$\displaystyle \bias\{\widehat{f}_{{\mathbf{H}}}({\boldsymbol{x}})\} \approx\fra...
...mathcal{H}}_{f}({\boldsymbol{x}}){\mathbf{H}}\} \right]^{2}\;d{\boldsymbol{x}}.$ (3.66)

For the variance we find
$\displaystyle \mathop{\mathit{Var}}\left\{ \widehat{f}_{{\mathbf{H}}}({\boldsymbol{x}})\right\}$ $\displaystyle =$ $\displaystyle \frac{1}{n} \int \left\{ {\mathcal{K}}_{{\mathbf{H}}}({\boldsymbo...
...- \frac{1}{n} \left\{E
  $\displaystyle \approx$ $\displaystyle \int \frac{1}{n\mathop{\rm {det}}({\mathbf{H}})}\,{\mathcal{K}}^{...
  $\displaystyle \approx$ $\displaystyle \int \frac{1}{n\mathop{\rm {det}}({\mathbf{H}})}\,
...op{\mathbf{H}}^\top {\gradi}_{f}({\boldsymbol{x}}) \right\}
  $\displaystyle \approx$ $\displaystyle \frac{1}{n\mathop{\rm {det}}({\mathbf{H}})} \Vert{\mathcal{K}}\Vert _2^{2}\,f({\boldsymbol{x}}),$ (3.67)

with $ \Vert{\mathcal{K}}\Vert _2^2$ denoting the $ d$-dimensional squared $ L_{2}$-norm of $ {\mathcal{K}}$. Therefore we have the following $ \amise$ formula for the multivariate kernel density estimator

$\displaystyle \amise({\mathbf{H}}) =\frac{1}{4} \mu_{2}^{2}({\mathcal{K}}) \int...
...}}+ \frac{1}{n\mathop{\rm {det}}({\mathbf{H}})} \Vert{\mathcal{K}}\Vert _2^{2}.$ (3.68)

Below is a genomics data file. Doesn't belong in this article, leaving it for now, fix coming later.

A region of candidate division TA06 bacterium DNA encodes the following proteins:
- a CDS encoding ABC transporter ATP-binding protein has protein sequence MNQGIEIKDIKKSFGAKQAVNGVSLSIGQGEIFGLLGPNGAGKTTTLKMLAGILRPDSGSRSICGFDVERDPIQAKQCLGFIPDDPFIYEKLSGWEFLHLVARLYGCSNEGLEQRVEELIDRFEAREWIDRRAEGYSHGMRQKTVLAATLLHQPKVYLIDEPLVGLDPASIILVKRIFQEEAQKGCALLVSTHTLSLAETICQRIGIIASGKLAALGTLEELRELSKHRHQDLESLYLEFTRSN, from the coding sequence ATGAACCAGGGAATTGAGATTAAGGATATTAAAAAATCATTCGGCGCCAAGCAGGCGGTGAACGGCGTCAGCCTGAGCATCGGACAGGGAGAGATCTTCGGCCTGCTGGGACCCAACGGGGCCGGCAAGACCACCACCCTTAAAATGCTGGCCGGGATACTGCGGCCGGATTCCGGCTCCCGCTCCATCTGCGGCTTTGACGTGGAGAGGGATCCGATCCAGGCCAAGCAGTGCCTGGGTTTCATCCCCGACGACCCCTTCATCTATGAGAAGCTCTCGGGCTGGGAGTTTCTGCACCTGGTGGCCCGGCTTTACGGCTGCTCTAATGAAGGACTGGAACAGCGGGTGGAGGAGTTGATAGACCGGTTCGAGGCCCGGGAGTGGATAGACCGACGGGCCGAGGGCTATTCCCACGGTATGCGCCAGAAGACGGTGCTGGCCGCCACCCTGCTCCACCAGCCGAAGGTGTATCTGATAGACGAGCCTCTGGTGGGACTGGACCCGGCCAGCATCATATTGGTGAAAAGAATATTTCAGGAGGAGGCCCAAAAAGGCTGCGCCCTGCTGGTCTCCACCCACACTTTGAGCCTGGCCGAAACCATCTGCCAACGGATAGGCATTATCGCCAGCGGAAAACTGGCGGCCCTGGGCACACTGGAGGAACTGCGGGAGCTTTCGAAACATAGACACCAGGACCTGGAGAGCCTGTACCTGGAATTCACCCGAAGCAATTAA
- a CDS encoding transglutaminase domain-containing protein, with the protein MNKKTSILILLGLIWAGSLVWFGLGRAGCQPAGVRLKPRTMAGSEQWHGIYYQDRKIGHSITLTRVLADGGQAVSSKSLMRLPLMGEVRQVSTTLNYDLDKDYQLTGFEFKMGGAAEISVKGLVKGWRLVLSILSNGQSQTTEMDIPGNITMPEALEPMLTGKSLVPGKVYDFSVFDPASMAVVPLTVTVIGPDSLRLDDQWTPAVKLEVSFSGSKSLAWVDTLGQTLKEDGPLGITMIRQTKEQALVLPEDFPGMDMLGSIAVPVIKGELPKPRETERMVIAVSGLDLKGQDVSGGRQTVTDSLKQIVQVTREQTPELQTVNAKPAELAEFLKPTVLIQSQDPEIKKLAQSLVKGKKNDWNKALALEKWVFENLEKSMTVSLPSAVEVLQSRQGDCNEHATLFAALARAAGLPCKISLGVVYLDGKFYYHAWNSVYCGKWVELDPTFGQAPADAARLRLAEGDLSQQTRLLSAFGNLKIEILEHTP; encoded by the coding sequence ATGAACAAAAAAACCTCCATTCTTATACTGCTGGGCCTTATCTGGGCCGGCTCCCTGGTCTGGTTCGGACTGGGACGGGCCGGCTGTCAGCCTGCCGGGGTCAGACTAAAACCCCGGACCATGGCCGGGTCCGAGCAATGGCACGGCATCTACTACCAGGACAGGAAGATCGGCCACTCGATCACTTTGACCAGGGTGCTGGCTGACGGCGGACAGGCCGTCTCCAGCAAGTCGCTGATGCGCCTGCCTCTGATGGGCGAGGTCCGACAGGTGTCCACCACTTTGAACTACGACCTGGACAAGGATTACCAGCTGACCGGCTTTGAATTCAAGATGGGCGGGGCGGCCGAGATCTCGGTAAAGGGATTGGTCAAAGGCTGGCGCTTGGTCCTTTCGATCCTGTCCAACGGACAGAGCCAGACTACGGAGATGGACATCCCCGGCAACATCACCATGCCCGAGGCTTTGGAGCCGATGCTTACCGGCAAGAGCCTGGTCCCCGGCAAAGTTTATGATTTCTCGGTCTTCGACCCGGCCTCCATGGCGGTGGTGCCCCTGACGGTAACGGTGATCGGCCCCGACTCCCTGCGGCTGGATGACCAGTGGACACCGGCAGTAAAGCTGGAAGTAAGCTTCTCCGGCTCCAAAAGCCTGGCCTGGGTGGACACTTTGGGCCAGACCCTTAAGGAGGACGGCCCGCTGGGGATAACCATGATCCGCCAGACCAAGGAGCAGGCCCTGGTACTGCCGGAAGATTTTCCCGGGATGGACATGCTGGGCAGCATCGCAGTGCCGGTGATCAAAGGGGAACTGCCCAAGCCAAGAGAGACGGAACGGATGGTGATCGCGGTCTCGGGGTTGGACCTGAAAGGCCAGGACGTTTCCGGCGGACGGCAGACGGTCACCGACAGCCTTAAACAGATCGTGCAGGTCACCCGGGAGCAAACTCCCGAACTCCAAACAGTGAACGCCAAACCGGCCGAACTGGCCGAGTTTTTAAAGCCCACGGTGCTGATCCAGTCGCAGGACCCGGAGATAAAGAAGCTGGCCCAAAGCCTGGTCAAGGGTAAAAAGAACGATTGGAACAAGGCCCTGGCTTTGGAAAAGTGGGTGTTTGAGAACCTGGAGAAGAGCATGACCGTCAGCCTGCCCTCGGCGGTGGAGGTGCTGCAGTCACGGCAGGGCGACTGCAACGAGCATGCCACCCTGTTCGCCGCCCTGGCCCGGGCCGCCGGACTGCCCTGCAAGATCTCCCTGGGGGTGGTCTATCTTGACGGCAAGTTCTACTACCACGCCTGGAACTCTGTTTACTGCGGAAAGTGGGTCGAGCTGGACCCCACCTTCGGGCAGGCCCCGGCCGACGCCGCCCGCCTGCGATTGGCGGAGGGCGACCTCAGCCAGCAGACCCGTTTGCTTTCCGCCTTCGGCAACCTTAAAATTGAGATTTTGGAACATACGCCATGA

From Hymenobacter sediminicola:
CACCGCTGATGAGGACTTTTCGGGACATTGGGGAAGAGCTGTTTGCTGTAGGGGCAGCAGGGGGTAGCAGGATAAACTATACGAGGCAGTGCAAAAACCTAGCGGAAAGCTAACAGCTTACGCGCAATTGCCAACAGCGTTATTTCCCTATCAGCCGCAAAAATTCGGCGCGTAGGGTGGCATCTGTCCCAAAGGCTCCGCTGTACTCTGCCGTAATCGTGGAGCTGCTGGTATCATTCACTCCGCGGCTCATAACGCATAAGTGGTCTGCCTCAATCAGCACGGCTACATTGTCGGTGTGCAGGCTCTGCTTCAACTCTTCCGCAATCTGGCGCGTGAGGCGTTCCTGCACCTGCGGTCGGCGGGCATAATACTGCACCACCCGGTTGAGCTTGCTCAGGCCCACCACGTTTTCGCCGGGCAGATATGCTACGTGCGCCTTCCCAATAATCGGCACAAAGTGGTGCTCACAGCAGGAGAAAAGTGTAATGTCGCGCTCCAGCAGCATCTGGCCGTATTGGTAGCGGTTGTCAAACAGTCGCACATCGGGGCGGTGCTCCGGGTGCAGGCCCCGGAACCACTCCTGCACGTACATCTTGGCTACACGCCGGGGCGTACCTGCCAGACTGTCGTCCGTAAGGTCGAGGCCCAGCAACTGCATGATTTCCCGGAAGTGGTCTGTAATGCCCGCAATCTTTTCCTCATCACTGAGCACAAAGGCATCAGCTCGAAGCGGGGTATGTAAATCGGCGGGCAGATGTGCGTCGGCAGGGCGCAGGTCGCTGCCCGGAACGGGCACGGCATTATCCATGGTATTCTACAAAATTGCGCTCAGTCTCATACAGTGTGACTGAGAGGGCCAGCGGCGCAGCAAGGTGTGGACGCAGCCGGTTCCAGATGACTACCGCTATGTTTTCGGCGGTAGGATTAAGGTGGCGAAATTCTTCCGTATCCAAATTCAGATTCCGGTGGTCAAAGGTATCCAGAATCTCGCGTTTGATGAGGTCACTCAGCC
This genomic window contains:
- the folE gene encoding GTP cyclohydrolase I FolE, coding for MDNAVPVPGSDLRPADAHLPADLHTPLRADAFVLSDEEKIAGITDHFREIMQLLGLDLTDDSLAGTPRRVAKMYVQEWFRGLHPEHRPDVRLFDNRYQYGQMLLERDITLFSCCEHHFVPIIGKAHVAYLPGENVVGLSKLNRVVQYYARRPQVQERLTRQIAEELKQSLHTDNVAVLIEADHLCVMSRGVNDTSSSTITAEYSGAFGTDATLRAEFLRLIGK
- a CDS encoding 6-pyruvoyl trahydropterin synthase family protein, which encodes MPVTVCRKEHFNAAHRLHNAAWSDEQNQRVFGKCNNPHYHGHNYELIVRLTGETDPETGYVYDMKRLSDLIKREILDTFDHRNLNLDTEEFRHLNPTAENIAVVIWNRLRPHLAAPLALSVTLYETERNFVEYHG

Let us now turn to the problem of how to choose the $ \amise$ optimal bandwidth. Again this is the bandwidth which balances bias-variance trade-off in $ \amise$. Denote $ h$ a scalar, such that $ {\mathbf{H}}=h {\mathbf{H}}_{0}$ and $ \mathop{\rm {det}}({\mathbf{H}}_{0})=1$. Then $ \amise$ can be written as

$\displaystyle \amise({\mathbf{H}}) =\frac{1}{4}\,h^{4}\,\mu_{2}^{2}({\mathcal{K...
+ \frac{1}{nh^{d}} \Vert{\mathcal{K}}\Vert^{2}_{2}.$

If we only allow changes in $ h$ the optimal orders for the smoothing parameter $ h$ and $ \amise$ are

$\displaystyle h_{opt}\sim n^{-1/(4+d)}, \quad
\amise(h_{opt}{\mathbf{H}}_{0}) \sim n^{-4/(4+d)}.$

Hence, the multivariate density estimator has a slower rate of convergence compared to the univariate one, in particular when $ d$ is large.

If we consider $ {\mathbf{H}}=h{\mathbf{I}}_{d}$ (the same bandwidth in all $ d$ dimensions) and we fix the sample size $ n$, then the $ \amise$ optimal bandwidth has to be considerably larger than in the one-dimensional case to make sure that the estimate is reasonably smooth. Some ideas of comparable sample sizes to reach the same quality of the density estimates over different dimensions can be found in Silverman (1986, p. 94) and Scott & Wand (1991). Moreover, the computational effort of this technique increases with the number of dimensions $ d$. Therefore, multidimensional density estimation is usually not applied if $ d\geq 5$.

3.6.2 Bandwidth Selection